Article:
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Rachel Kempson

Rachel Kempson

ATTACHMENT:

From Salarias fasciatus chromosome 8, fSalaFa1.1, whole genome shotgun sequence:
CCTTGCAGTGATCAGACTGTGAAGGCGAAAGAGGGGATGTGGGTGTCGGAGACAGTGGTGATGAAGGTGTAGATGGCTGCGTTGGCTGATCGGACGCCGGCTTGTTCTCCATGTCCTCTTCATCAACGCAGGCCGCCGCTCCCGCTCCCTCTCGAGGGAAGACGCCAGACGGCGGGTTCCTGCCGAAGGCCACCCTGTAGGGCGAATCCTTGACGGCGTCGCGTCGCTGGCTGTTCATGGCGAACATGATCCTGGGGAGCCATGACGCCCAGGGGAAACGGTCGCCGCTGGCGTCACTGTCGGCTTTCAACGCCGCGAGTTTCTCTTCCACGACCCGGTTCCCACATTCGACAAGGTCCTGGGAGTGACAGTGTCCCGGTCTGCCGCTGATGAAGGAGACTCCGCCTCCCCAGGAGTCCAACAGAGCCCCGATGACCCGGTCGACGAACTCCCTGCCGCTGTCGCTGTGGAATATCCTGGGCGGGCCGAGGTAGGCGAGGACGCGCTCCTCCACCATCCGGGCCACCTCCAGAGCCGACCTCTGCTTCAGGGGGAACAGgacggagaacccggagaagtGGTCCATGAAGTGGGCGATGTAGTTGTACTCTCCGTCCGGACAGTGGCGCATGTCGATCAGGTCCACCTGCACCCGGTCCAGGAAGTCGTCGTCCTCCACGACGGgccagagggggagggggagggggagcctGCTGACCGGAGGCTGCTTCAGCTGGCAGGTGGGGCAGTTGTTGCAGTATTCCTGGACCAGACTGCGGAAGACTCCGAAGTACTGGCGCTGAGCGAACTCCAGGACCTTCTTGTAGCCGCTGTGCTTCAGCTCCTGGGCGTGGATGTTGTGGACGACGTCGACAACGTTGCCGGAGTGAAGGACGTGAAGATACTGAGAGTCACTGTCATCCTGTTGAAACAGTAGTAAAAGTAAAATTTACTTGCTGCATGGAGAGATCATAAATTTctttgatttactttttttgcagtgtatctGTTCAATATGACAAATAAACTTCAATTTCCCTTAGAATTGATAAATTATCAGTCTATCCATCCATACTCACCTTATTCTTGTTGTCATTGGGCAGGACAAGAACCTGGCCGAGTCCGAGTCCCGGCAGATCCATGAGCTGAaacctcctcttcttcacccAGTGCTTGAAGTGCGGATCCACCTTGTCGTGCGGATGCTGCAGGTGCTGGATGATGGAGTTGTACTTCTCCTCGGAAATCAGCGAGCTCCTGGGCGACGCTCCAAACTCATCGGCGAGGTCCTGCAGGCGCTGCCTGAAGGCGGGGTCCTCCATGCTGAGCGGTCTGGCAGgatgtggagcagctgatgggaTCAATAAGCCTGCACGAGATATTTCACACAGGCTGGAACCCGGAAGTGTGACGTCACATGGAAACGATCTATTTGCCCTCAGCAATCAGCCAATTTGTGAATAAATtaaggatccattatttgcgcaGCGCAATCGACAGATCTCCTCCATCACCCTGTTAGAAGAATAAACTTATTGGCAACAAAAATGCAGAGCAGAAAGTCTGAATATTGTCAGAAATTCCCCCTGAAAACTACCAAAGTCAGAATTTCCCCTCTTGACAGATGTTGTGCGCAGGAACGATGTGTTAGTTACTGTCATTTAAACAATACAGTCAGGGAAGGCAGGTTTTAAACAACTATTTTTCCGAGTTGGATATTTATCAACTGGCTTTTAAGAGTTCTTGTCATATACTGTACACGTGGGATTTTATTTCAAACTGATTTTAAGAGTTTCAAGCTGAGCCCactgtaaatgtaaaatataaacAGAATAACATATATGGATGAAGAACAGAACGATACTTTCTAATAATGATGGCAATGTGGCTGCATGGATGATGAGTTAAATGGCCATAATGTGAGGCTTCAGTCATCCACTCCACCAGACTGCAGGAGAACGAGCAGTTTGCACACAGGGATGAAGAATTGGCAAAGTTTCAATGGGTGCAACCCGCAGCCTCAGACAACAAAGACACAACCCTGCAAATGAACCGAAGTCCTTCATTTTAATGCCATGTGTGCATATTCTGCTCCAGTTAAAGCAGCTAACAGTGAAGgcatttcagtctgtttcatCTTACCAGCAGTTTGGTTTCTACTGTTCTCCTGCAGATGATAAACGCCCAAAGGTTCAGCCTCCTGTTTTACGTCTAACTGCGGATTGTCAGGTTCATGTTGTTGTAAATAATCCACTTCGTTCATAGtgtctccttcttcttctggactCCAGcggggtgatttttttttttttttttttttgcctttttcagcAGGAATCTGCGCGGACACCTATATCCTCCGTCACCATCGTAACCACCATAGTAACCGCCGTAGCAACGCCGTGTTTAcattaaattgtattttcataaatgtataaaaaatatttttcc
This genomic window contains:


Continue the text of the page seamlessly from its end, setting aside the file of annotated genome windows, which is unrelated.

Trained at RADA, Kempson debuted onstage in a 1933 production of "Much Ado About Nothing" in Stratford-on-Avon, and first graced the London stage that same year in "The Lady from Alfaqueque." Over the years she has performed in repertory at Liverpool and Oxford and with the Royal Shakespeare Company, the National Theater Company at the Old Vic and the English Stage Company. Her Shakespeare credits cover much of the Bard's oeuvre and include "Romeo and Juliet" (as Juliet in 1933 and as Lady Capulet on tour in the USSR in 1958), "Twelfth Night" (as Olivia in 1934 and as Viola in 1935-37) and "King Lear" (as Regan, 1953). Slowing down only between 1937 and 1943 when she had her three children, Kempson also trod the boards in the title role of "Candida" (1949) and in productions of "Volpone" (1937), "Sparks Fly Upward" (1947), "The Happy Time" (1952), "Teresa of Avila" (1961), "Samson Agonistes" (1965) and "The Old Country" (1977). She worked regularly with her husband on the stage, and also toured over the years in plays ranging from "Blithe Spirit" (1942) to "Hedda Gabler" (1955). Kempson made her film debut in a small role in the whimsical romantic comedy "Jeannie" (1941), starring Michael Redgrave and later worked with him in the moving WWII story "The Captive Heart" (1946) and played his wife in another war saga "The Sea Shall Not Have Them" (1954). Her first US film was the gripping melodrama "A Woman's Vengeance" (1948), though most of her subsequent film credits have been in UK productions. Usually in modest supporting roles as dignified, often titled, types, Kempson has credits spanning the gamut from "The Curse of the Fly" (1965) to "Tom Jones" (1963) and "The Charge of the Light Brigade" (1968); in both of the latter she got to act with several of her children and was directed by then son-in-law Tony Richardson. Kempson played nuns in "A Touch of Love" (1969) and "Stealing Heaven" (1988) and also stood up with Meryl Streep at her wedding in "Out of Africa" (1985). TV work has been in a similar vein, with such "Masterpiece Theater" miniseries as "Elizabeth R" (1972) and "The Jewel in the Crown" (1984-85) and in TV-movie period dramas including "Jane Eyre" (1971), "Little Lord Fauntleroy" (1980) and "Camille" (1984).
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